Saturday, July 30, 2011

Timeout To Enjoy The Variegated Fritillary Butterfly

Well it seems like suddenly I've become a butterfly enthusiast and photographer. After all, last week I posted about my experiences with the Eastern Tiger Swallowtail Butterfly.

Truth is, blogging has made me keep my camera nearby & thus - much to my amazement - I seem to notice and enjoy things that I've overlooked in the past. I don't wake up and say "hey, I'm gonna go out & photograph butterflies today." Rather, they somehow just seem to find me.

This week, another beautiful butterfly caught my eye. After researching I thought I'd stumbled upon the Great Spangled Fritillary (similar), but it turns out to actually be a Variegated Fritillary.
While also residing in many parts of South America, this beautiful butterfly is primarily seen in the eastern 3/4 of the continental United States (with the exception of the extreme north-central & northeast).

Caterpillar/Range Map
The mid-sized & nomadic Variegated Fritillary Butterfly is a much lighter brown-orange than other Fritillaries, such as the Great Spangled Fritillary. They are low & swift flyers.

Difficult to approach and easily scared, I considered it a privilege to capture this butterfly on camera (though it did take a lot more patience than my experience with the more relaxed Eastern Tiger Swallowtail Butterfly last week).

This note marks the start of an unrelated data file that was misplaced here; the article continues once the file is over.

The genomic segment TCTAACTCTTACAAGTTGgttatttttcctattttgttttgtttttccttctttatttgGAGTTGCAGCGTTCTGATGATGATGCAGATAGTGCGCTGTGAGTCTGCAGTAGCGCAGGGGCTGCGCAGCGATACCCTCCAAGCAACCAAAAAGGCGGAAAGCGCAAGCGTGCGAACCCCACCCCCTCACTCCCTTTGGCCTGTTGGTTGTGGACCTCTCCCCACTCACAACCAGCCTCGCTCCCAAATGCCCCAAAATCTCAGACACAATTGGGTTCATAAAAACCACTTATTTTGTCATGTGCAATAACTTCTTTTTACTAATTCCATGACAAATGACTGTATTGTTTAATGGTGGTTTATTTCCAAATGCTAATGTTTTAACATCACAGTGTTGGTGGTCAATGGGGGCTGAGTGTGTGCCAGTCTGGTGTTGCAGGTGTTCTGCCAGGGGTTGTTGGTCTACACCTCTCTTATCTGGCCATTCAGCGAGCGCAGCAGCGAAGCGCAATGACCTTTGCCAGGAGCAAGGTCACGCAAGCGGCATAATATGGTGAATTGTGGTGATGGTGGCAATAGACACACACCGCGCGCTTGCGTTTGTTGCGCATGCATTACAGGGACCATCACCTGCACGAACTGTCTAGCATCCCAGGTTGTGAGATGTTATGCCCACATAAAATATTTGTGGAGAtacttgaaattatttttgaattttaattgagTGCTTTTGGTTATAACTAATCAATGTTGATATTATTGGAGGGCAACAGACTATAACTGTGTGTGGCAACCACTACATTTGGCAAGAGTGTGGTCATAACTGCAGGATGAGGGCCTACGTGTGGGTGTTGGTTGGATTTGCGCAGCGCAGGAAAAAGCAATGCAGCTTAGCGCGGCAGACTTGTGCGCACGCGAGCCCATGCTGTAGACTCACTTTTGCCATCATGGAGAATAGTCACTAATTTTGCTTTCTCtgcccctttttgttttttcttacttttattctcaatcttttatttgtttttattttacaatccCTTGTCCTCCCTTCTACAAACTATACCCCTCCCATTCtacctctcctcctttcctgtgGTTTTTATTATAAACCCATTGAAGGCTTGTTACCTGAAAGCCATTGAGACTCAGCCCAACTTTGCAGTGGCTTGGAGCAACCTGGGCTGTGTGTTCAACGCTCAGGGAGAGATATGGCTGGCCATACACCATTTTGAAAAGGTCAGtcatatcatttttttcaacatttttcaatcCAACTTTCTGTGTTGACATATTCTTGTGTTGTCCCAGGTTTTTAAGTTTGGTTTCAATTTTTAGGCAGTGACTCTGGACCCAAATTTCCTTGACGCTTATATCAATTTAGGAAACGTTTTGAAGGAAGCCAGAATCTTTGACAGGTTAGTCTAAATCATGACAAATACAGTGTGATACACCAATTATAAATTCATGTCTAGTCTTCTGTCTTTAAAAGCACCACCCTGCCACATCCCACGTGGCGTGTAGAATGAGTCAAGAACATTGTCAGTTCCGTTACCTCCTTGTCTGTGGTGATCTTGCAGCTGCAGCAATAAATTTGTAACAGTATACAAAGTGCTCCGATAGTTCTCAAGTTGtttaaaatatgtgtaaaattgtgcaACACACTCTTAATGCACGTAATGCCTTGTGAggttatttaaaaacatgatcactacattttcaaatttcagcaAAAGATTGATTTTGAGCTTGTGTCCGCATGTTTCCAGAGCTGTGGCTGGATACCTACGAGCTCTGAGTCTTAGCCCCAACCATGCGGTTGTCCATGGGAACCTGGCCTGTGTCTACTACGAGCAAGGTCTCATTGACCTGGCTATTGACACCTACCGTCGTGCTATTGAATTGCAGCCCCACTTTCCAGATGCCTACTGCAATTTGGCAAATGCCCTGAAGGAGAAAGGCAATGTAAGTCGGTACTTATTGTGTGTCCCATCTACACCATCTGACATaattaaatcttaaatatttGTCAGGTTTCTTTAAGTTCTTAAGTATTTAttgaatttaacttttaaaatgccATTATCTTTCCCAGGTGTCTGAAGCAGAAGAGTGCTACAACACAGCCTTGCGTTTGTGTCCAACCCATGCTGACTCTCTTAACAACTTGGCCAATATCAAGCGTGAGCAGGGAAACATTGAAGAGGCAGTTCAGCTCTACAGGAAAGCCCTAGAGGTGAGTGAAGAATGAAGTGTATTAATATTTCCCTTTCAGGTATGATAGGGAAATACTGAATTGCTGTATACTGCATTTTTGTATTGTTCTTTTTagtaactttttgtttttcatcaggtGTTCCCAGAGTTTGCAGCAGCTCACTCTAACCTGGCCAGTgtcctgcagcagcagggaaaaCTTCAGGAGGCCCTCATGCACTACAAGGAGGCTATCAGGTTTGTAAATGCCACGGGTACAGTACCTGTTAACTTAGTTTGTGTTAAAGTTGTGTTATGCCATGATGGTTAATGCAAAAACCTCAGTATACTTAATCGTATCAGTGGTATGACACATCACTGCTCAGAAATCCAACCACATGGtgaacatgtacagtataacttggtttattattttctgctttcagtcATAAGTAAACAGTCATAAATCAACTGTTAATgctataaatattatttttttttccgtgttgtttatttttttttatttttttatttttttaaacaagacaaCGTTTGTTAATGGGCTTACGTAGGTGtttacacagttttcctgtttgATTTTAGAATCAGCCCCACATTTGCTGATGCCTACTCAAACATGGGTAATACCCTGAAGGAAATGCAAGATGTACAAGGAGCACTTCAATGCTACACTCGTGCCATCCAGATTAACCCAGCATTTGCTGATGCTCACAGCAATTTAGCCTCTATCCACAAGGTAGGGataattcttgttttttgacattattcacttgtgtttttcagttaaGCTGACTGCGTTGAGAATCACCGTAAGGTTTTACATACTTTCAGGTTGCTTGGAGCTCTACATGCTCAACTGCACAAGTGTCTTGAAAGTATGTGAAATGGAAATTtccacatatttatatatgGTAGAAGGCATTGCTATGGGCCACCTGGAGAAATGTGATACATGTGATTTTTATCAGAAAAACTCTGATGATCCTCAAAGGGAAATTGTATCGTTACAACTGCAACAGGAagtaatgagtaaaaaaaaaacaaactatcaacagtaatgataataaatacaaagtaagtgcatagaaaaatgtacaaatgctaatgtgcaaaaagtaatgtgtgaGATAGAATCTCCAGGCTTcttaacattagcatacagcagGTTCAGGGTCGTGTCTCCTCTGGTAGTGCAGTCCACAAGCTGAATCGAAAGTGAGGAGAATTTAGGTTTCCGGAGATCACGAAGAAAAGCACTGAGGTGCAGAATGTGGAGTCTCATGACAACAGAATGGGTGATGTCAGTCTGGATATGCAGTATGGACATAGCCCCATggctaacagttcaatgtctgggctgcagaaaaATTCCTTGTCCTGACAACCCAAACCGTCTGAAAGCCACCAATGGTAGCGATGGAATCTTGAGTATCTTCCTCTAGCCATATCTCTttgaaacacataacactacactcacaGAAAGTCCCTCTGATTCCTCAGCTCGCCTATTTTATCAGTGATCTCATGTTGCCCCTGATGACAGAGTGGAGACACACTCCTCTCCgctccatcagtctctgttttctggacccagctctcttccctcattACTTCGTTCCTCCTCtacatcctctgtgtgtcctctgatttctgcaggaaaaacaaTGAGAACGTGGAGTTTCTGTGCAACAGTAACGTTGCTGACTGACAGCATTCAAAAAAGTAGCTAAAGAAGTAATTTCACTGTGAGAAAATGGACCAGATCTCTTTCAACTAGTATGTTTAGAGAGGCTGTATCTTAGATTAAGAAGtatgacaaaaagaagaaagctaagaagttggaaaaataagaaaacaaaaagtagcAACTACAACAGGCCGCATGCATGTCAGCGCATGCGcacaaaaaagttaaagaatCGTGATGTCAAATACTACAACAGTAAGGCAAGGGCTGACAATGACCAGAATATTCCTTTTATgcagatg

Living from around April through October (slightly shorter life farther north), these Fritillaries usually have between 2-3 broods per year.

These butterflies love open fields and meadows, sunny prairies & pastures, and can be seen along road edges and near landfills. They'll also frequent their favorite nectar food sources, including milkweed, dogbane, peppermint, red clover, thistles, alfalfa, butterflyweed, fleabane, common boneset, coneflowers, asters and more.
Finally, Variegated Fritillaries are not a threatened species globally, but may be considered a minor pest to ornamental pansies and violets.


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